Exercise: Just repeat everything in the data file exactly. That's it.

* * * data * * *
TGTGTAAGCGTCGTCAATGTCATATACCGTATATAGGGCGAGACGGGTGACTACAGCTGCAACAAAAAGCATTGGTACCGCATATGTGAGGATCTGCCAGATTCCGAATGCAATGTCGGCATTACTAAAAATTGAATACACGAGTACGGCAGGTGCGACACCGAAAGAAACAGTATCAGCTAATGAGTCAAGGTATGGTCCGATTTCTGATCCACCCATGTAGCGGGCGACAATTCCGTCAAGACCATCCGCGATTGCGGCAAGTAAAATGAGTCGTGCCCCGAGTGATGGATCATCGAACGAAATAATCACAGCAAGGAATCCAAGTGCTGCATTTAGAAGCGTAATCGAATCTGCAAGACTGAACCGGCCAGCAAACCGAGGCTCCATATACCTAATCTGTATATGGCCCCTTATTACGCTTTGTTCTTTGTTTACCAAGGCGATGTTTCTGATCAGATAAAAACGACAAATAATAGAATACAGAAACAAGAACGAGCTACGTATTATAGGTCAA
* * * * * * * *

TGTGTAAGCGTCGTCAATGTCATATACCGTATATAGGGCGAGACGGGTGACTACAGCTGCAACAAAAAGCATTGGTACCGCATATGTGAGGATCTGCCAGATTCCGAATGCAATGTCGGCATTACTAAAAATTGAATACACGAGTACGGCAGGTGCGACACCGAAAGAAACAGTATCAGCTAATGAGTCAAGGTATGGTCCGATTTCTGATCCACCCATGTAGCGGGCGACAATTCCGTCAAGACCATCCGCGATTGCGGCAAGTAAAATGAGTCGTGCCCCGAGTGATGGATCATCGAACGAAATAATCACAGCAAGGAATCCAAGTGCTGCATTTAGAAGCGTAATCGAATCTGCAAGACTGAACCGGCCAGCAAACCGAGGCTCCATATACCTAATCTGTATATGGCCCCTTATTACGCTTTGTTCTTTGTTTACCAAGGCGATGTTTCTGATCAGATAAAAACGACAAATAATAGAATACAGAAACAAGAACGAGCTACGTATTATAGGTCAA